make love, not war

Today’s world is facing a deep political and economic crisis:  the financial collapse, the eurozone debt crisis, US unemployment reaching two figures, Occupy Wall Street and a global sense of instability fill the headlines from Beijing to Buenos Aires.

Amidst all this mess, Benetton the famous brand known for its revolutionary multiracial campaigns in the nineties, has released its latest advertising creation where uses pictures of world leaders kissing their opponents under the promise: Un-hate.  The campaign was launched this week in Italy, after Primer Minister Silvio Berlusconi was forced to step down for leading the country towards an imminent profound debt crisis and it is part of the brand’s social responsibility strategy.

The Un-Hate Foundation was created by United Colors Of Benetton to help building a more tolerant world.

David Corzo for Vidalogo.  @Ricorzo


Branded Spears

In these days of free content, crowdsources and piracy, record companies have seen their profits go down dramatically.  This reduction in sales has made both artists and record companies look for new ways to compensate the smaller numbers in their bank accounts.

Artists are now forced to increase the number of countries they visit when they go on tour, benefiting fans in developing countries who before the Web, had to settle with seeing their favorite stars live only on DVD.

Another visible trend is the increment in product placements in music videos.  Brands appear to be subsidizing the entire industry by carefully locating their products inside the video, on the wrist of the singer,  in the garage of the hero or the feet of the sexy model that will (at some point of the video) show his/her perfectly ripped body.

But how do brands benefit from such exposure:

  1. The artist (if famous enough) can almost guarantee a number of followers who will see the video online, and many of these viewers will also share it with their networks.  It is certain that many of these viewers are not and may not become users of the brands, but the value of global awareness is incalculable.
  2. The video will also be aired on MTV, VH1 and thousands of other channels who also can provide brands with good numbers in terms of awareness.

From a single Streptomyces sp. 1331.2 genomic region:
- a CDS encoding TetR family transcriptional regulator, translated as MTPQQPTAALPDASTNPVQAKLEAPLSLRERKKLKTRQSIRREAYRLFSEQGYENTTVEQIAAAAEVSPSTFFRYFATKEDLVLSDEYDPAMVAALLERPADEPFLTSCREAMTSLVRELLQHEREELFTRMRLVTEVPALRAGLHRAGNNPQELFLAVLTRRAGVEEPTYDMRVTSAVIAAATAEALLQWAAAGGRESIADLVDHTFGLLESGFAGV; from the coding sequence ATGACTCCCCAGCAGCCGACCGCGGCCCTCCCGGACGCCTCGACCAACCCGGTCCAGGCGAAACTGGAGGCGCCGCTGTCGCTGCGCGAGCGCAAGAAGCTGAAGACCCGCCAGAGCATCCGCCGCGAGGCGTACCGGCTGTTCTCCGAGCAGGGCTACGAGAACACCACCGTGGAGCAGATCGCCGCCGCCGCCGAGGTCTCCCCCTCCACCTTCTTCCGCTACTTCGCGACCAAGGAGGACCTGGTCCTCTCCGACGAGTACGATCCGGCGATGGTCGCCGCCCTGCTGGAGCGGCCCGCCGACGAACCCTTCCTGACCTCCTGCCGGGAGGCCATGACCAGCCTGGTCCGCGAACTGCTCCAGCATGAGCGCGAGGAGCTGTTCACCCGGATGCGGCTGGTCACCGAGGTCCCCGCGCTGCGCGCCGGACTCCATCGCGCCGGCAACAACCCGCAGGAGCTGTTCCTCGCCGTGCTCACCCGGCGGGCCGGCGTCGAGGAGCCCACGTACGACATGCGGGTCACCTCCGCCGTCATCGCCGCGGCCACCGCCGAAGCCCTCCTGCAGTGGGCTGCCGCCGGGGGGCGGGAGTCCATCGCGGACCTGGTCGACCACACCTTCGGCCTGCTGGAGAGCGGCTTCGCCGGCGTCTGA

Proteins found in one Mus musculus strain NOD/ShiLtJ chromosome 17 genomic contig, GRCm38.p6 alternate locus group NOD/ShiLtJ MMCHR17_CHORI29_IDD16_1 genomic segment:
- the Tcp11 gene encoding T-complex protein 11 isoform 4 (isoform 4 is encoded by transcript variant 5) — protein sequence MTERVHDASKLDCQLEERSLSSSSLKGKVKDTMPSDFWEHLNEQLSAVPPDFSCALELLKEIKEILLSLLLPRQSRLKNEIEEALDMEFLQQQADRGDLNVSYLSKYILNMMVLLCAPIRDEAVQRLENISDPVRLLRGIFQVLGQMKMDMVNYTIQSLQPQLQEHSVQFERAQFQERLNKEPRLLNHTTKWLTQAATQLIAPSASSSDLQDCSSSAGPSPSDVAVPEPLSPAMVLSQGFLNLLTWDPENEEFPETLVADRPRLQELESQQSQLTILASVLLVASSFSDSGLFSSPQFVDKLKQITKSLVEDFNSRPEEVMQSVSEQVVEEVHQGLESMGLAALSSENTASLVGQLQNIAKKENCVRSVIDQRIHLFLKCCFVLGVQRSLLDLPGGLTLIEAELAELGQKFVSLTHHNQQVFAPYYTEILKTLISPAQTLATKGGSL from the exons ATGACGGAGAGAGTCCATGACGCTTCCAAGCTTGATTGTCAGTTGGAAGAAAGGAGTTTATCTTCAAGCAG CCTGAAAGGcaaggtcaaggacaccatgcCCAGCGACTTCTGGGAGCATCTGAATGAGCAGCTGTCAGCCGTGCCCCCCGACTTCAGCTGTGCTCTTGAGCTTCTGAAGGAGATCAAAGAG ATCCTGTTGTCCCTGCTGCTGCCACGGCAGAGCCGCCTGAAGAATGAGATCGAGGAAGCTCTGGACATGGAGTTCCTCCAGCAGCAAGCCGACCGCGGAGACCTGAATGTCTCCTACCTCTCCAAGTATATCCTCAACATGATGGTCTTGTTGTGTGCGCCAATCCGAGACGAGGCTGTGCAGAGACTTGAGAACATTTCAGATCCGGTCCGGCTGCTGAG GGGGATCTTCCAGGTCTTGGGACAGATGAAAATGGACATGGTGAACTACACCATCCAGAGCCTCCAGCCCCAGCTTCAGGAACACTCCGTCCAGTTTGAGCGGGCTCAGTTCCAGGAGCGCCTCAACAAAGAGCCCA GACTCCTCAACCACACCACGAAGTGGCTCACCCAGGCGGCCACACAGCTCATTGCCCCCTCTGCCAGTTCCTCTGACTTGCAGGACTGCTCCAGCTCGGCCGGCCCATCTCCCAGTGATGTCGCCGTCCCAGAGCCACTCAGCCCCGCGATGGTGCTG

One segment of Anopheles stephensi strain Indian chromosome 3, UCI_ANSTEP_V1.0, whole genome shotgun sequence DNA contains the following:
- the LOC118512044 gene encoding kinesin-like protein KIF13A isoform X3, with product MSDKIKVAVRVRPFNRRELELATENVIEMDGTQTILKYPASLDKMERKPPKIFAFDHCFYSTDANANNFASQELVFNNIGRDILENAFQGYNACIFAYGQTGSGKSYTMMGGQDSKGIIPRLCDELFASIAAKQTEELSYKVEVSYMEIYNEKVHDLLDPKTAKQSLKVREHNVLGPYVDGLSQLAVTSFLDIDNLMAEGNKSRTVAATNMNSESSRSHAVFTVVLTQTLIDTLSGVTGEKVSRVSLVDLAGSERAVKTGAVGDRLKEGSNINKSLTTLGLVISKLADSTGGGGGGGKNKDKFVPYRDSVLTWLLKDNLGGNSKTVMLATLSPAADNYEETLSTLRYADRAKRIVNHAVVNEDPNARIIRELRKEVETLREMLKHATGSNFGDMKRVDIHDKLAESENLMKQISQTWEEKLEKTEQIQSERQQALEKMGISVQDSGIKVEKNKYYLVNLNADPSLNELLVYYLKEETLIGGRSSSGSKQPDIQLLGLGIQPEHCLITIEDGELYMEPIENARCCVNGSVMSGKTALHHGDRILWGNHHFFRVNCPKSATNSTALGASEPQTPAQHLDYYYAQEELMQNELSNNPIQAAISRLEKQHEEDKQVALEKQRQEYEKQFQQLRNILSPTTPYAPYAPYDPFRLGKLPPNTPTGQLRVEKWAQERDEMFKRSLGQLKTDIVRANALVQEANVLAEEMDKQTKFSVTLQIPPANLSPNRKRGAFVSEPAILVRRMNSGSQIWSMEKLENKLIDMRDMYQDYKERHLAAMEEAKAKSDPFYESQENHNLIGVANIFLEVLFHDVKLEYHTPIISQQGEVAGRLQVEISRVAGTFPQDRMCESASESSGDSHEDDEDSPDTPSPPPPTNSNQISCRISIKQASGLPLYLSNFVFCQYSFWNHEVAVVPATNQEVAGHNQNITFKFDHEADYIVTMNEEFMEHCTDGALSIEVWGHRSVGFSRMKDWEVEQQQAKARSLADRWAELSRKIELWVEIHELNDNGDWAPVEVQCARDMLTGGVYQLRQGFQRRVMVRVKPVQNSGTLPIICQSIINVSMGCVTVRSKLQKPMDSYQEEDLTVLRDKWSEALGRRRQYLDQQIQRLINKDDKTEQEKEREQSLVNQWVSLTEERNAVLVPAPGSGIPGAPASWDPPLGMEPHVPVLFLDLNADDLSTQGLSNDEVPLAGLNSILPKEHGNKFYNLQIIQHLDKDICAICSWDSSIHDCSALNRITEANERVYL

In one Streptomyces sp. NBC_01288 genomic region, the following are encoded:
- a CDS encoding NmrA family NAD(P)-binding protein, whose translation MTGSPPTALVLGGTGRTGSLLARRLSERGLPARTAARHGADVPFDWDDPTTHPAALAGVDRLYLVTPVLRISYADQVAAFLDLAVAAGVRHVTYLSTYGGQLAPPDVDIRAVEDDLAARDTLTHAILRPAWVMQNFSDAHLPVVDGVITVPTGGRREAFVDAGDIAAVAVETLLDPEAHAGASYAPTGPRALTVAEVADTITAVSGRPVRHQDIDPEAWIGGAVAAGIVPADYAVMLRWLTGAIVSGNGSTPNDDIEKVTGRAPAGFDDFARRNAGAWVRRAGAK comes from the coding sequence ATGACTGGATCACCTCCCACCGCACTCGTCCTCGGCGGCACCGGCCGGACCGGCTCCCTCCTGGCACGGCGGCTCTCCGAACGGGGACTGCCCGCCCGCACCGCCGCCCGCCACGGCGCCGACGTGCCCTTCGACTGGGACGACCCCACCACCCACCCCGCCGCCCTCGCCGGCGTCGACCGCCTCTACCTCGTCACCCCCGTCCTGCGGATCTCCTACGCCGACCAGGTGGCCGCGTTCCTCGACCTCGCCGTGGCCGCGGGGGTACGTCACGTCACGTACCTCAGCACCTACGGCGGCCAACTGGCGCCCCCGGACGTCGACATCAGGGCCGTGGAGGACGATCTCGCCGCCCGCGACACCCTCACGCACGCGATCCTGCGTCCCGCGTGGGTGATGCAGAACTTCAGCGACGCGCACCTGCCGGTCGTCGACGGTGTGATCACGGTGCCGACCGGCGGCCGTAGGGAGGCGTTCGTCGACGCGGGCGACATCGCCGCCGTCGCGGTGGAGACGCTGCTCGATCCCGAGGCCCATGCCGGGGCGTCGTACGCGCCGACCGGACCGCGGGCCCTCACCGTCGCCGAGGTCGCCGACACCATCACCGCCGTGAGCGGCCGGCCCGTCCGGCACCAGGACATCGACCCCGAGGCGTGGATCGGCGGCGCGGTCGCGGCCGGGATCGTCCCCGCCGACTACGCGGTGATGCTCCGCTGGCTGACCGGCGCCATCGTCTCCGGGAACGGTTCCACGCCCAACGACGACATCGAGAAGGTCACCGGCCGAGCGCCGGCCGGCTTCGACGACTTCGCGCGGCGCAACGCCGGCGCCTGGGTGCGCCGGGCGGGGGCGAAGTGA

3. If, overall, the artist generates good buzz for himself, the brand will also be benefited from this possitive buzz.

Video: Criminal

Artist: Britney Spears

Products: Radiance (Britney’s own fragrance), Swarovski and a car brand I haven’t identified yet.

Video: Telephone

Artist: Lady Gaga

Products: HeartBeats, Virgin Mobile, Diet Coca Cola,, Polaroid.

David Corzo for Vidalogo


Exxon & Gasland: “The Way We’re Thinking About ‘em…”

Nice guy, nice smile, soft black and white lighting, the kind of guy who you’d know from church or youth soccer, the golf course maybe, always active in the community. He’s telling us something. He’s relaxed, but he has something to say. “A lot of times things are right underneath our feet, and all we need to do is to change the way we’re thinking about them.”

The gent turns out to be Erik Oswald, an Exxon-Mobil geologist, and he’s telling us about the rich new resources of gas found in America. What he’s alluding to every so obliquely as the ‘new way of thinking,’ is accessing previously unavailable gas trapped deep inside rocks in the earth through a new process called hydro-fracking: shooting water into the earth under high pressure, making a mini-earthquake and capturing the gas that’s released. This process is highly controversial, because it’s not easy to control where the newly released gas goes. The independent film, Gasland, shows a man living in a hydro-fracking area who can literally light his tap water on fire. A national movement to fight hydro-fracking is a new battle in the continuing war between environmentalists and big oil.